Additionally there are undercurrents of eroticism in the novel, both homoerotic (between Will and Jim, but especially on Will’s part toward Jim, an observation Bradbury would no doubt have disputed with vociferation) and heterosexual (Jim’s interest in the strange “theatre” in town of whose offerings he has caught furtive glimpses and longs for more and which one presumes are orgies being held in someone’s private home, along with his aching general desire to be older, a common dream which nearly always includes sexual experience within its yearning) and which the Disney concept cannot accept, let alone navigate — although the filmmakers shift desire to the barber, Mr. Crosetti (Richard Davalos), ultimately making him a prisoner of it. And however fine an actor Jason Robards, Jr. was, and as rich a portrait of Will’s aged father as he gives, Charles Halloway is only 54 in the novel, not 61…  and in Robards’ case, a hard 61, exacerbated by alcohol, that looks and feels rather more like 71.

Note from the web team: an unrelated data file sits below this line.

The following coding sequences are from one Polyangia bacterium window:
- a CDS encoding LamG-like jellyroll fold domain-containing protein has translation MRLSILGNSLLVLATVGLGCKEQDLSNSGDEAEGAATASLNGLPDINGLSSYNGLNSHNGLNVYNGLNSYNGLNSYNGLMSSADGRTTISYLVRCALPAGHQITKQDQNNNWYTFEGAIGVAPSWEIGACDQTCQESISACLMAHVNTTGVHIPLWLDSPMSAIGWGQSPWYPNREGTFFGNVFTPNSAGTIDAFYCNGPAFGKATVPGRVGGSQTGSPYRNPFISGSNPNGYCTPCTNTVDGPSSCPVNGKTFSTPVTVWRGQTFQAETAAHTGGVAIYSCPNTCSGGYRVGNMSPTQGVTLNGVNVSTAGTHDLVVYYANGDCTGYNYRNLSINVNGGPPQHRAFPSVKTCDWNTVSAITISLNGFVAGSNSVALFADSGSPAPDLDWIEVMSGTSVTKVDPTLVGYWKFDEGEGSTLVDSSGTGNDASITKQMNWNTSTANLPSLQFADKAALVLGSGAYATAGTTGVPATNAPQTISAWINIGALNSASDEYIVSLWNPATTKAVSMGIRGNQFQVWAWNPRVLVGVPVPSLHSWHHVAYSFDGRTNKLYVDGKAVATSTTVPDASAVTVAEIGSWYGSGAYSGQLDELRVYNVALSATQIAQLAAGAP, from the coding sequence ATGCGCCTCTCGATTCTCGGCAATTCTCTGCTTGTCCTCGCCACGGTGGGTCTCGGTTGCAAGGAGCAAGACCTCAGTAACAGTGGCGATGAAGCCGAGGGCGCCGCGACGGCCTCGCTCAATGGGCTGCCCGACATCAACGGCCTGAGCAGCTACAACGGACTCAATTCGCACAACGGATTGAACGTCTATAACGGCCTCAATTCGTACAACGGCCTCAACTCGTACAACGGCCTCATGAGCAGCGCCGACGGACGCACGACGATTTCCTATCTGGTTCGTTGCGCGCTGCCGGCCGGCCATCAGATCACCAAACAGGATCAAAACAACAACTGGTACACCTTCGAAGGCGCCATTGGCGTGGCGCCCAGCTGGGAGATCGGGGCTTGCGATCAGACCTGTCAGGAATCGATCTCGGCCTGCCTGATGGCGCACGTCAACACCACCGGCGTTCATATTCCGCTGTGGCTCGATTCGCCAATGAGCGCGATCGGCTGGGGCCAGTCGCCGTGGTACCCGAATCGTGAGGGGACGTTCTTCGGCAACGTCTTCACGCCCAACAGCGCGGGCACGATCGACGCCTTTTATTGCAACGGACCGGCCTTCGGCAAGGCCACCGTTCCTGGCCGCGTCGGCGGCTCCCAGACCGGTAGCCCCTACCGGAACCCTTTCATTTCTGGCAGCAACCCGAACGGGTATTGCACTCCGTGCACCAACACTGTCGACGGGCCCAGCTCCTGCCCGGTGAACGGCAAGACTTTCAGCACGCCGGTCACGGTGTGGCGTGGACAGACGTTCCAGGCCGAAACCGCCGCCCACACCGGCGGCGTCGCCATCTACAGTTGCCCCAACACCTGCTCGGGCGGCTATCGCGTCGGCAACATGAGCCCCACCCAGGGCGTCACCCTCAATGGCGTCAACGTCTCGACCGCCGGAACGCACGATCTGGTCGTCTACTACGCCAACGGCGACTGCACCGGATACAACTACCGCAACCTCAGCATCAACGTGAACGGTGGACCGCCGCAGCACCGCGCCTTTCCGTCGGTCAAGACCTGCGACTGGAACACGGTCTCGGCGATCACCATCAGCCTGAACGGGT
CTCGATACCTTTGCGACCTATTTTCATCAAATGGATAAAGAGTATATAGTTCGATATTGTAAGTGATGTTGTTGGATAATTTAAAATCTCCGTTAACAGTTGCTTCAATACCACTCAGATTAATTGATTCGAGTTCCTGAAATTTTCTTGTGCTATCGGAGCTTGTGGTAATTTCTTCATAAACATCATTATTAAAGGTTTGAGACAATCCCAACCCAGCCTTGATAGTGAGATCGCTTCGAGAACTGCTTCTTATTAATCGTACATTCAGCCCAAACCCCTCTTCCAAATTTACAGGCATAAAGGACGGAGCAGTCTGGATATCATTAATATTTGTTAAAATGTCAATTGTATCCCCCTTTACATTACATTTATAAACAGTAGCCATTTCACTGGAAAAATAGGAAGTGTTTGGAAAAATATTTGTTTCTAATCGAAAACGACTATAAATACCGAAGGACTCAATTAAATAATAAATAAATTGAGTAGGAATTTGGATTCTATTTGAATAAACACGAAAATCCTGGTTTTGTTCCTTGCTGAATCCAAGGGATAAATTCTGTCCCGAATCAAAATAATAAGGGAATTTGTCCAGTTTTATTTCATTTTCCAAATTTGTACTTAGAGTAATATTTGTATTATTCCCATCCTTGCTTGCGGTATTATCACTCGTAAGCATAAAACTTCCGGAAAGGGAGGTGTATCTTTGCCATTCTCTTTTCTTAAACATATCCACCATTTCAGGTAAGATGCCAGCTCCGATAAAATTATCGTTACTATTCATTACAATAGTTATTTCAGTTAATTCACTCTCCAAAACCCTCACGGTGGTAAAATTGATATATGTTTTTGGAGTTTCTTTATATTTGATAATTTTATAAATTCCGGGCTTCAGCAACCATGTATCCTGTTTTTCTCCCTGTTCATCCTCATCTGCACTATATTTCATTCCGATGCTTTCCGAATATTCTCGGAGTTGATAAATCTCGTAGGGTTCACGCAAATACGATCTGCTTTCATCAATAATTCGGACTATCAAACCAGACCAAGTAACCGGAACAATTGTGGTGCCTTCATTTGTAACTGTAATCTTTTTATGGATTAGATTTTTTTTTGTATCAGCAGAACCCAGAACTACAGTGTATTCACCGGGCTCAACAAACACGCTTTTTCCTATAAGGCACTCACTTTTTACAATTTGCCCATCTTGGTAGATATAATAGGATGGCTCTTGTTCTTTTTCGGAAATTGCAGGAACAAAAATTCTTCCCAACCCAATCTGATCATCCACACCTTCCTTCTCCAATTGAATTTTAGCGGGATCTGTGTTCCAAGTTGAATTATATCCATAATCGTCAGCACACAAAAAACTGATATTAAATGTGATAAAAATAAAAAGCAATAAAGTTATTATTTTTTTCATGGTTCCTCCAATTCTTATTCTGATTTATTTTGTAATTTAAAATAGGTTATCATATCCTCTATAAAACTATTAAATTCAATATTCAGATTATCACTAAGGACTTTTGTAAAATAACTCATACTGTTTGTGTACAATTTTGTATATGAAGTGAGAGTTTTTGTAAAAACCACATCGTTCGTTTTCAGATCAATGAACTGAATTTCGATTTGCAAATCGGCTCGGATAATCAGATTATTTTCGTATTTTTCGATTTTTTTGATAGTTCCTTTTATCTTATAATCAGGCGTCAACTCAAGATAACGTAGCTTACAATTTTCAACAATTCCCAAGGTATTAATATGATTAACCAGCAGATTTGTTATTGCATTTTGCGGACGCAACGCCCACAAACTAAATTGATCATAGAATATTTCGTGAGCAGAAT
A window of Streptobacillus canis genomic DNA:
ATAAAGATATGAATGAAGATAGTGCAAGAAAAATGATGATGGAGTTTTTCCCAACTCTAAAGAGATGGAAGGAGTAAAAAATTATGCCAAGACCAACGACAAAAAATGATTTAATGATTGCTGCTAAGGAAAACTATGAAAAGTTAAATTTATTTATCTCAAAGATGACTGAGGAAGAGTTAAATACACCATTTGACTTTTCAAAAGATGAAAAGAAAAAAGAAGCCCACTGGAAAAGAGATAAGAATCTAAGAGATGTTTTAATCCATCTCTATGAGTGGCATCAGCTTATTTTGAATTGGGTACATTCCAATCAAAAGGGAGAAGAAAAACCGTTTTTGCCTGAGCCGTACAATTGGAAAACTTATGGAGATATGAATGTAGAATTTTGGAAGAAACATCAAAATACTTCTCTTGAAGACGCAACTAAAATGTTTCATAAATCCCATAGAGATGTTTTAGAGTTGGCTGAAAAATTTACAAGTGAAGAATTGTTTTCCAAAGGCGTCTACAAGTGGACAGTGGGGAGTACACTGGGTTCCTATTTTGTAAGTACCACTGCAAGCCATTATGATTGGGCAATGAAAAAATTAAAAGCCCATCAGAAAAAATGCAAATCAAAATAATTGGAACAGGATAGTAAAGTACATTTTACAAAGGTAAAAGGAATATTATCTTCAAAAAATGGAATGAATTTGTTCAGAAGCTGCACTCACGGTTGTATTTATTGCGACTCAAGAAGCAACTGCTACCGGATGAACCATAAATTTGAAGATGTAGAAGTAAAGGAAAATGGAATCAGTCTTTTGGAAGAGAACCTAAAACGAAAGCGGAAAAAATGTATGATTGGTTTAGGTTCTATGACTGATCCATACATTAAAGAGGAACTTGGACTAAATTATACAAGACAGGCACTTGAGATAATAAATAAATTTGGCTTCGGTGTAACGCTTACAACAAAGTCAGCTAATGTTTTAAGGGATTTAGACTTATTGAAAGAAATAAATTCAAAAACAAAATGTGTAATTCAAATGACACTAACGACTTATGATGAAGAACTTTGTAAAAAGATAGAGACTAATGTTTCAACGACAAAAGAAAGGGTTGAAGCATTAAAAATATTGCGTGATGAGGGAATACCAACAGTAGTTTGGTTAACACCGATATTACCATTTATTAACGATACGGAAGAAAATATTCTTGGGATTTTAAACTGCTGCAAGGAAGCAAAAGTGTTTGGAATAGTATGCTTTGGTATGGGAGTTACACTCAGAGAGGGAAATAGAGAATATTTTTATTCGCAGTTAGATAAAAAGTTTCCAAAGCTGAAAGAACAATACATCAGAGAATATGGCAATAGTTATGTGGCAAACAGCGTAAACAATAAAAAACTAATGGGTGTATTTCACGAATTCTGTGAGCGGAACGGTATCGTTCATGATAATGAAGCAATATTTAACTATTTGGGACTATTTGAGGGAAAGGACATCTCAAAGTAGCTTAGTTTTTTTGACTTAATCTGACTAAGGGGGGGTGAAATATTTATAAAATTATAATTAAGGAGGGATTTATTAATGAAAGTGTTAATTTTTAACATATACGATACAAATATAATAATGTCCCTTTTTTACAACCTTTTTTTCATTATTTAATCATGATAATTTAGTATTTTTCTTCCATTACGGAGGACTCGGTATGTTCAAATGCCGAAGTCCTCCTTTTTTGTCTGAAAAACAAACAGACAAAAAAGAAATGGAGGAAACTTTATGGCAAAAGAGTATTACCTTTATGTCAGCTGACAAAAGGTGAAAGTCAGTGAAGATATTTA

Second, the screenplay, which not only reduces the poetic scope of the novel but alters its actions, sets what seems to me a deliberately timeless story in the 1930s, creates new characters (the double amputee Ed the Bartender), puffs up existing ones (Crosetti, Mr. Tetley, Mrs. Nightshade, Tom Fury the lightning rod salesman) or alters their narrative arcs and their characters for no discernable reason (The Dust Witch, Miss Foley), creates pat psychological alibis for Mr. Holloway’s inaction, blithely ignores period racial norms, turns the Cooger and Dark Carnival into Dr. Lao’s Circus, and literally reverses the deus ex machina of the climax. As Roger Ebert noted in his review, “Bradbury’s prose is a strange hybrid of craftsmanship and lyricism. He builds his stories and novels in a straightforward way, with strong plotting, but his sentences owe more to Thomas Wolfe than to the pulp tradition…” While I disagree with Ebert’s further observation that “the lyricism isn’t missed in this movie” (it’s completely missing) his take on Bradbury is apt. The man was a prose poet wed to pulp material, and his best work — Something Wicked, Fahrenheit 451, Dandelion Wine, The Martian Chronicles, From the Dust Returned — sings. (His actual poetry hewed to rhyme, and was less interesting.) And if the novel Something Wicked This Way Comes owes a debt to Charles G. Finney’s The Circus of Dr. Lao, the progenitor of all creepy side-show stories, it’s one the book wears lightly, unlike the movie, which essentially rips Finney off.